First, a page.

Why Adopt Responsible Investment?

Business Case | Legal Case | Reputational Case


1. The Business Case

“Important economic analysts and leading financial institutions are satisfied that a strong link between good ESG performance and good financial performance exists.”

~ Freshfields Bruckhaus Deringer (2005)

A 2007 report prepared by Mercer and UNEPFI which examined 30 leading industry and academic studies on the link between RI and ethical investment and performance provides evidence that adopting an RI approach to investment will lead to improved performance. Of those studies dealing specifically with an active ownership approach to RI, three showed a positive correlation with performance, one found a neutral correlation and none found a negative correlation.

2. The Legal Case

There is a declining but persistent belief that there is a legal prohibition on the adoption of RI. This is partly due to the perceived implications of the 1985 case of Scargill v Cowan in which it was held that the Mineworkers’ Pension Scheme was acting outside of its powers in refusing to invest in certain assets on political or ethical grounds with Justice Megarry stating that “a trustee may not rule out an investment opportunity on principle for non-financial reasons, no matter how repugnant”.

Unfortunately, some still interpret this to mean that any consideration of ethical issues by trustees is prohibited, which can lead to a failure by trustees to consider environmental, social and/or governance issues (ESG Issues) even where they have the potential to materially impact financial performance. However, legal opinion now exists that such an interpretation is incorrect and that in fact, “it may be a breach of fiduciary duty to fail to take account of ESG considerations that are relevant and to give them appropriate weight”. (Freshfields Bruckhaus Deringer, 2005)

3. Growing acceptance of RI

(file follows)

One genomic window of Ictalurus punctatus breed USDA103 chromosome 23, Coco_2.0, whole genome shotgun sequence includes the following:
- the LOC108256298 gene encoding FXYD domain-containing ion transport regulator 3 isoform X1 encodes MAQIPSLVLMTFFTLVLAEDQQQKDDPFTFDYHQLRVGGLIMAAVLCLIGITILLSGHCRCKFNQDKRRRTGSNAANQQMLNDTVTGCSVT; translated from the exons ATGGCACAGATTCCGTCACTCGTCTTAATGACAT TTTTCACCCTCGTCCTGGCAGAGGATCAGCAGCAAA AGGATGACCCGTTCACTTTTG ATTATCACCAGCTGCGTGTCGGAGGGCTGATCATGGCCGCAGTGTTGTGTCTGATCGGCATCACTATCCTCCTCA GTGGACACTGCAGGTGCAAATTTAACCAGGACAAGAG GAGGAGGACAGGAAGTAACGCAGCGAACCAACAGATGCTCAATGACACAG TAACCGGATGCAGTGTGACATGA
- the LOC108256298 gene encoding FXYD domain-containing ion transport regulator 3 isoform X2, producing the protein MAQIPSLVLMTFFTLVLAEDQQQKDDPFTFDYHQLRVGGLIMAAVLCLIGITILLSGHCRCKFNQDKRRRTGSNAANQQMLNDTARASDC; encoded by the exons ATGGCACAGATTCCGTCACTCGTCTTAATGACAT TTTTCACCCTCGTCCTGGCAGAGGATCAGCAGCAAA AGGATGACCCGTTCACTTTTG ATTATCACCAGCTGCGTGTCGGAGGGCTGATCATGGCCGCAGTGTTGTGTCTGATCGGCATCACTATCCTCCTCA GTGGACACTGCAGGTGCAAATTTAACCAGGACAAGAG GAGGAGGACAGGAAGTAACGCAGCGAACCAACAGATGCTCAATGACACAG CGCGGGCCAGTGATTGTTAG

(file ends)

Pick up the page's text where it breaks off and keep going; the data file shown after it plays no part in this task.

“Pension funds need more confidence that broader considerations such as ESG issues are consistent with their requirement to act in the best financial interests of members. Our analysis of research in this regard provides evidence to support this view.”

~ Paul Trickett, European Head of Investment Consulting at Watson Wyatt

Research commissioned in May 2009 by Co-operative Financial Services found that 18 per cent more people intend to invest ethically this year compared to before the financial crisis. At the same time, research from Friends Provident reveals that 54 per cent of people think ethical investing is more important now than it was 25 years ago when the UK was also emerging from recession. Friends Provident’s research also found that 70 per cent of people expect financial advisers to offer ethical investment options, while 45 per cent thought it was important that pension fund managers took social, ethical and environmental issues into consideration as long as they were a ‘good’ investment.

FairPensions’ latest report in April 2009 found that the top three UK pension funds for adopting Responsible Investment were:

Download the report in full: Responsible Pensions? UK Occupational Pension Schemes’ Responsible Investment Performance 2009.